Meanwhile, unknown to our boats a storm is gathering just over the horizon.

Each of these “boats” represents different attitudes to life and reality that anyone trying to communicate the Christian faith in a contemporary setting faces.


The parable of the pie sign

by Peter Corney

The German theologian Helmut Thieleke tells the story of a young man walking through the European countryside one summer’s day. It is nearly lunch time and he is feeling hungry. As he walks along he sees a handsomely painted sign advertising a meat pie, it looks delicious. He thinks there must be a village up ahead soon where I can buy a nice fresh pie for lunch. Soon he comes to the village and sure enough there is a shop and outside is another beautifully painted sign of an appetizing pie.

He enters the shop and in hungry anticipation orders a pie. But the lady behind the counter looks puzzled: “Oh” she says, “we don’t sell pies we only sell signs, we are a sign shop. Try the next village.”

When the Christian Church retains the signs and symbols of classical Christianity but changes or empties them of their first order meaning then it becomes just a sign shop, selling the symbols but not what they signify. There is no nourishment in such signs.

If, for example, you retain the Lord’s Supper and its rich symbols of bread and wine but you no longer believe in Christ’s death as an atonement for our sin nor believe in his real bodily resurrection to give us new and eternal life and you do not even believe that he is the unique divine son of God, then you will become just a sign shop peddling symbols of the real thing – signs without substance, the wrapper without the reality. In the end everyone who turns up is left hungry and if you come regularly you will starve to death.


The parable of the maze

By Peter Corney

There is a Greek myth called the Maze of Minos. According to the myth the maze or labyrinth was built on the island of Crete by the King of Crete. In the heart of this maze lived a terrible and fierce beast, half man half bull known as the Minator.

Because the Athenians had killed a son of the king of Crete he demanded an annual sacrifice from them of seven young men and seven young women, they were sacrificed to the beast of the maze.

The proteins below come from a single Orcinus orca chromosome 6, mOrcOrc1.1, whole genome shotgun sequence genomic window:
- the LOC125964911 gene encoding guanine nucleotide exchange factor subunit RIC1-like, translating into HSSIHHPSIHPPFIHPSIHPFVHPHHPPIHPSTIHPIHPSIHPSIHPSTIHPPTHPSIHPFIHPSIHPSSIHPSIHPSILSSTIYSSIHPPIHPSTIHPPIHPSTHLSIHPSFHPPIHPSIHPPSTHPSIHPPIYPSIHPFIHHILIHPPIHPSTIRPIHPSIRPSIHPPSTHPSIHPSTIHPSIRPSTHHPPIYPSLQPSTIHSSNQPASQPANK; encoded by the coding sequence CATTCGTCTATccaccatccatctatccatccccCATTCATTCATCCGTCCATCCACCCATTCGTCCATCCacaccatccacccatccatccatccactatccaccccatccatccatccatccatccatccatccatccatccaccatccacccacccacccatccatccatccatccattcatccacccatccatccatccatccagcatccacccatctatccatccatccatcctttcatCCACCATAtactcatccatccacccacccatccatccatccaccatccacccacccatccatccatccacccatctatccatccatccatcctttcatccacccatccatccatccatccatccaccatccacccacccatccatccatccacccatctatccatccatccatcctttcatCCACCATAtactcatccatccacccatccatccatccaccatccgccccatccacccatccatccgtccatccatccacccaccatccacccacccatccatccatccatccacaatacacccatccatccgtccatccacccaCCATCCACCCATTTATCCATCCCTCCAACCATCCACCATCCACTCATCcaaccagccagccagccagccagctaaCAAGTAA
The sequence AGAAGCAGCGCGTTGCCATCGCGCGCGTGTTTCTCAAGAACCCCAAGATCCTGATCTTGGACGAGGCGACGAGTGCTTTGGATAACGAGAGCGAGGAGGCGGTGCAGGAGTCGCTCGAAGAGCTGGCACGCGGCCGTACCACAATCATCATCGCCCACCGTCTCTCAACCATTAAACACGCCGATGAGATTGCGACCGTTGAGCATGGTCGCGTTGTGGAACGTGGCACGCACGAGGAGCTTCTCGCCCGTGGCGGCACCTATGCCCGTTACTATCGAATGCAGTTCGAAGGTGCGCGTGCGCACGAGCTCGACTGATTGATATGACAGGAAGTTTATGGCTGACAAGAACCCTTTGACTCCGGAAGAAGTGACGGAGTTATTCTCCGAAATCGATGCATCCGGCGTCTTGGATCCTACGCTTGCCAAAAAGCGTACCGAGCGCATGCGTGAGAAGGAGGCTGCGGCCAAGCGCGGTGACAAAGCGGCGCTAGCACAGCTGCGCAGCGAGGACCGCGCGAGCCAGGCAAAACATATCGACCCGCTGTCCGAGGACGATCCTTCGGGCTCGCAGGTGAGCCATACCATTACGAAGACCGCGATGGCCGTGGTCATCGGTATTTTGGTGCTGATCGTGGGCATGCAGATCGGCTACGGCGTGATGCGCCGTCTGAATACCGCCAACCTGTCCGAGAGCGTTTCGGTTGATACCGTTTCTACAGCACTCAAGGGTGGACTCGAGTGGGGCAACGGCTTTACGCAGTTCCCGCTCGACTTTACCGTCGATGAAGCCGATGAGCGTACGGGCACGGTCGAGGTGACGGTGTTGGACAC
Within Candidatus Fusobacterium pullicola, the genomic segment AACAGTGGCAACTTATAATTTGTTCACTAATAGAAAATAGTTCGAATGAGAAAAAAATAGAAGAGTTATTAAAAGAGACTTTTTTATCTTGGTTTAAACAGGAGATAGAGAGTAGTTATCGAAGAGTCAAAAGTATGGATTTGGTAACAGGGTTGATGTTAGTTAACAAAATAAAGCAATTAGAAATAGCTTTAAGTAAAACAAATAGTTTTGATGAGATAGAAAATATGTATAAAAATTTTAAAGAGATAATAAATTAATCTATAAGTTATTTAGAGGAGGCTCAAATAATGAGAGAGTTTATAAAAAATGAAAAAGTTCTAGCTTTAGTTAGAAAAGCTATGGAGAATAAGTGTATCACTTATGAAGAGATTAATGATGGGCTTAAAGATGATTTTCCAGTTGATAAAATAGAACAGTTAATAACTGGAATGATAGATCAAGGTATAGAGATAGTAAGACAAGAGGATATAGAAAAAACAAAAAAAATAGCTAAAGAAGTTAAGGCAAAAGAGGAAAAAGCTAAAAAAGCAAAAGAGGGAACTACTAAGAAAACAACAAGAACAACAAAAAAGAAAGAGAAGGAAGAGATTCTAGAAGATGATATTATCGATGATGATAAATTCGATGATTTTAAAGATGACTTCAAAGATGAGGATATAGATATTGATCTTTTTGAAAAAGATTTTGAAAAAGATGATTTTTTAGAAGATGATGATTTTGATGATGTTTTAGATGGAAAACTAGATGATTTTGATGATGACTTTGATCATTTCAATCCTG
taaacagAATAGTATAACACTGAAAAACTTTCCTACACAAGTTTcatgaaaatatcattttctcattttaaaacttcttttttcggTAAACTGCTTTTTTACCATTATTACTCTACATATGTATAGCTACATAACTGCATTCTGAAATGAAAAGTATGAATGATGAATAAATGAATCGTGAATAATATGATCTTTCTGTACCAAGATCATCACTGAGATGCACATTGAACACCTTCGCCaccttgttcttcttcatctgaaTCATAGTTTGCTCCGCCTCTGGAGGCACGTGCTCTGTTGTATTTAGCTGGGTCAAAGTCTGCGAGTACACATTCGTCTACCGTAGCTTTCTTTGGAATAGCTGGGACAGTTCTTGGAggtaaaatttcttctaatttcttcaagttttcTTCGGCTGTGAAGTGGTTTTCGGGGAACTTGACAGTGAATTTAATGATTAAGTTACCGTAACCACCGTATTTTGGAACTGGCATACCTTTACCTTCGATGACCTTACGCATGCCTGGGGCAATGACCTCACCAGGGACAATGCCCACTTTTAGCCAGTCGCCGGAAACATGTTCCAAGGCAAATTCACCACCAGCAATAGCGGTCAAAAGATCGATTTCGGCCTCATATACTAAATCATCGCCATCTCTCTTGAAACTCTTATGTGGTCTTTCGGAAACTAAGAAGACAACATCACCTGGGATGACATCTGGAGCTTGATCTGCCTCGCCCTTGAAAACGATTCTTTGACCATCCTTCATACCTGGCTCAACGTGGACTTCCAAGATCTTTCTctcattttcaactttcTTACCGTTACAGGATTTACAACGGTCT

To bring this terrible obligation to an end the king of Athens sends his son Theseus to slay the beast. This was a very risky strategy, the maze was a very dangerous place many had attempted this before and failed to return.

It was easy to get lost in the maze. It was full of bypaths, dead ends and false trails. There were shadowy and dark places where one lost ones bearings. Strange mists and gases could suddenly descend to seduce the senses. Spirits and disembodied voices called confusing directions. It was so easy to loose your way or even forget who you were, where you had come from and why you had come. And of course always waiting for you to drop your guard was the monster of the maze, the Minator.

But the young prince of Athens successfully negotiates the maze, slays the beast and returns. The key to his success was a gift from the princess Ariadne, a special jeweled cord. He kept himself from getting lost by letting out the cord as he ventured into the maze. The cord also reminded him constantly of who he was, where he had come from and why he had come on the journey. Because the cord went all the way back to where he had started he was able to find his way back. So the cord, with its jewels sewn in every few meters and given out of love kept him connected to his origins, his purpose and his identity and so saved him.